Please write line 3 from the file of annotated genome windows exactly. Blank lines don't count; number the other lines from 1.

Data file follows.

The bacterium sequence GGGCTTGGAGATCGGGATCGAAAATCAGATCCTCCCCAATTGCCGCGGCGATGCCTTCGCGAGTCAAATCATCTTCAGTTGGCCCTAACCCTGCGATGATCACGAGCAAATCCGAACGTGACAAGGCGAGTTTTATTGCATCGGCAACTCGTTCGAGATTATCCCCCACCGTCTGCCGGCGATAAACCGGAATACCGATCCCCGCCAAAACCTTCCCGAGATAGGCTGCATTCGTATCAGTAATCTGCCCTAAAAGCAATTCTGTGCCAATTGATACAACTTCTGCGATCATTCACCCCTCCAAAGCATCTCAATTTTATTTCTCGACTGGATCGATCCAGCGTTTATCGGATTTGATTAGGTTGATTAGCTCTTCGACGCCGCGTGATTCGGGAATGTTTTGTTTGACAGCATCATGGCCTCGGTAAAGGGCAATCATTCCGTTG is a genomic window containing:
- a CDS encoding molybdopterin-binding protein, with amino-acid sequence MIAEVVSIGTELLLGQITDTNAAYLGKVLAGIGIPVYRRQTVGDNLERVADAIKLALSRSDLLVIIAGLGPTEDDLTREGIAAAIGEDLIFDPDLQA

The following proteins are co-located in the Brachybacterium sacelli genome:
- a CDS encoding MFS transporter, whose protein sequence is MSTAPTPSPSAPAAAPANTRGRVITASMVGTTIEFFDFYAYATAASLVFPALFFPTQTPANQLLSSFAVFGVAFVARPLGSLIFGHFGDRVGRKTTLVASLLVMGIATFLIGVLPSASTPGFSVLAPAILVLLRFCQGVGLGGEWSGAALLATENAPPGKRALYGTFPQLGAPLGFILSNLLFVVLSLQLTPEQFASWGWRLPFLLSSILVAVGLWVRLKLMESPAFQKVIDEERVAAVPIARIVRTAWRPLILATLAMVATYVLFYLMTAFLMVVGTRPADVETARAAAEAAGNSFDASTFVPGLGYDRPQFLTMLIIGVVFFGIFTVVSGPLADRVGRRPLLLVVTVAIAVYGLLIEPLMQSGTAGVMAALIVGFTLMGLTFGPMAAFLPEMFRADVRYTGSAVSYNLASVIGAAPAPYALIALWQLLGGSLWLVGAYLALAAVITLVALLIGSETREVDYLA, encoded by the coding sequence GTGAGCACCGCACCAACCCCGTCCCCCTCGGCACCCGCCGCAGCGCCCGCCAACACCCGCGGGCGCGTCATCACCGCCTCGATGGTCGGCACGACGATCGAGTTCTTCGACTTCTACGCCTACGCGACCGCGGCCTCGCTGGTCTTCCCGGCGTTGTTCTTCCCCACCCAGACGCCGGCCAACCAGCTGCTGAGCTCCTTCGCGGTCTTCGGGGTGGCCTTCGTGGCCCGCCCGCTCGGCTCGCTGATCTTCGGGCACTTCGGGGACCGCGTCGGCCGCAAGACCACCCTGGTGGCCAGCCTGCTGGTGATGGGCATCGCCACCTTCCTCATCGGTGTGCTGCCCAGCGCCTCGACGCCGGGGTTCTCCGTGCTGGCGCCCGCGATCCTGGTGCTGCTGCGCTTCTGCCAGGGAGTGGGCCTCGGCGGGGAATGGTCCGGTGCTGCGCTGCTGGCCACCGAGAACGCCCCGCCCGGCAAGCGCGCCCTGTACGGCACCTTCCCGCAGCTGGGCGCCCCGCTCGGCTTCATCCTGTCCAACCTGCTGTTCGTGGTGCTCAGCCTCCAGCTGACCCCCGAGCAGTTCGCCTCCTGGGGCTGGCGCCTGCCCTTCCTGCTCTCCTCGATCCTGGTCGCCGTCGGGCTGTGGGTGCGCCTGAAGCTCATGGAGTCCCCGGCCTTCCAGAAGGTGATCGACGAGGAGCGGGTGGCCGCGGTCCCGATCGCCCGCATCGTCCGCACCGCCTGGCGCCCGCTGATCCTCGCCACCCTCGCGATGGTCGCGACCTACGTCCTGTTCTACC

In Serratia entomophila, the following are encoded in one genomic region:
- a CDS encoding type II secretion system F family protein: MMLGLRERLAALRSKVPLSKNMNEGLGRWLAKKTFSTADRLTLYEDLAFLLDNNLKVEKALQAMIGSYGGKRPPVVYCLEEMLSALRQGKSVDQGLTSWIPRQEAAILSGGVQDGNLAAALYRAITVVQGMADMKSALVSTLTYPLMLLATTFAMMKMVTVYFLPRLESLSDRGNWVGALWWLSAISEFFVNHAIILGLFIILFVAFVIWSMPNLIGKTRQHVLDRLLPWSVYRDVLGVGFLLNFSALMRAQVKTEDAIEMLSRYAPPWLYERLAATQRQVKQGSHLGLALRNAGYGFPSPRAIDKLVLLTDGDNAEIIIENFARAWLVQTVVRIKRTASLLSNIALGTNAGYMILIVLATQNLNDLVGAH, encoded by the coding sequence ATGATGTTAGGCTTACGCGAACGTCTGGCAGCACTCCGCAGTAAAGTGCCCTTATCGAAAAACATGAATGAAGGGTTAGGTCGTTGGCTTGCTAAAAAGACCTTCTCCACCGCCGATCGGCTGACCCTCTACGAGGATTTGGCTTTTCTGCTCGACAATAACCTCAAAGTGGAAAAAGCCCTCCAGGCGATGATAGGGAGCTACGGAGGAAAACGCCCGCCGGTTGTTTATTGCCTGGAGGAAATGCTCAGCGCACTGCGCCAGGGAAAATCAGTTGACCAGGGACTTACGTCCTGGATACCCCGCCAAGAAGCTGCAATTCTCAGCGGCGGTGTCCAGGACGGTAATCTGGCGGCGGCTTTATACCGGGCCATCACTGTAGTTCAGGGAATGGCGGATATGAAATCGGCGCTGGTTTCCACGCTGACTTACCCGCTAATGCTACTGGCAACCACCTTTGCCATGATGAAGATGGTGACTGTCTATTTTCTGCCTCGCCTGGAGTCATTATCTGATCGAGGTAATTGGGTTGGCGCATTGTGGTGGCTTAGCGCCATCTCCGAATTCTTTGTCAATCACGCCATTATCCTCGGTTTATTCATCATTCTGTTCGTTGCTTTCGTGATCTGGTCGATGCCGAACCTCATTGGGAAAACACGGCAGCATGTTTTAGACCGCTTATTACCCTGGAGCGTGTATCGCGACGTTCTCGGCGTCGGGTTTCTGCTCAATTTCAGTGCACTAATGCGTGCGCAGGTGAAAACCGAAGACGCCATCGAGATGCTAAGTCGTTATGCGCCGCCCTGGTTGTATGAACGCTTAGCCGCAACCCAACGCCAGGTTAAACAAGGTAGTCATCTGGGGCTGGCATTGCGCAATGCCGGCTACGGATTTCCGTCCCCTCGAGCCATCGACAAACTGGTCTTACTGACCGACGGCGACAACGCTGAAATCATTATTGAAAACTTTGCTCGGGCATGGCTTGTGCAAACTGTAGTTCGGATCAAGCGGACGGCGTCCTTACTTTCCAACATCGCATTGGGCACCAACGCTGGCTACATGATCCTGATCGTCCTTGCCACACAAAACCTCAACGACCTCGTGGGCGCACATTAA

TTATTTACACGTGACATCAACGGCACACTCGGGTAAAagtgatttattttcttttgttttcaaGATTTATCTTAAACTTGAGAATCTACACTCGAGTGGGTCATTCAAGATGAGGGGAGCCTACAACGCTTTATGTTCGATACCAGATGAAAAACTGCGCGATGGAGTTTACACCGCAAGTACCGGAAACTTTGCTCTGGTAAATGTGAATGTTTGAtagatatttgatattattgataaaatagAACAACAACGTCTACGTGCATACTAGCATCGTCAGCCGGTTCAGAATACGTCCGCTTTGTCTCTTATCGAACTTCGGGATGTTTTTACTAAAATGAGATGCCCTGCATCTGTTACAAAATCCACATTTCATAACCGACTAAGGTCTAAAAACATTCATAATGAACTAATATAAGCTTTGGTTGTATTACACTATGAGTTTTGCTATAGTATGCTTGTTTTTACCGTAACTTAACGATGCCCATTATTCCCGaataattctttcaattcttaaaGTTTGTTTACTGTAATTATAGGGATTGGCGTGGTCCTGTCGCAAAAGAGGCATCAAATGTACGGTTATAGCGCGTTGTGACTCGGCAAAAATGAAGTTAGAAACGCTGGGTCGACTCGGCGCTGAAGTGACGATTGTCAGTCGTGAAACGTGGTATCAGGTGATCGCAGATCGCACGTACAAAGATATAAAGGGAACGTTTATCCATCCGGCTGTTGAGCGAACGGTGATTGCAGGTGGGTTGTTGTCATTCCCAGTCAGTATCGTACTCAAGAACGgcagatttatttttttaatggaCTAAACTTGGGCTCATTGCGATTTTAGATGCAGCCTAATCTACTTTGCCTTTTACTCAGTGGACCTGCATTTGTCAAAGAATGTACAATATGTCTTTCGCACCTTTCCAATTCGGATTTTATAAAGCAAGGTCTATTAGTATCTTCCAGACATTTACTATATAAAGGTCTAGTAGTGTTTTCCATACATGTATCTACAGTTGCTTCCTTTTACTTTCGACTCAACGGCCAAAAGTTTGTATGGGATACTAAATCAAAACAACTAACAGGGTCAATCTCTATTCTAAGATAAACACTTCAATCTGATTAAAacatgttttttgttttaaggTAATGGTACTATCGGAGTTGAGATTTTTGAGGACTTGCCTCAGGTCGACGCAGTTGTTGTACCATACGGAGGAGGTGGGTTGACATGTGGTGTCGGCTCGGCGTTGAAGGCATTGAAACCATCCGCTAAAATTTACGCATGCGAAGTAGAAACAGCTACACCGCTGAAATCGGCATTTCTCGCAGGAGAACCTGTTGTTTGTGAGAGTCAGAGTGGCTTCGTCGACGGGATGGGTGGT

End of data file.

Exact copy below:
The following proteins are co-located in the Brachybacterium sacelli genome: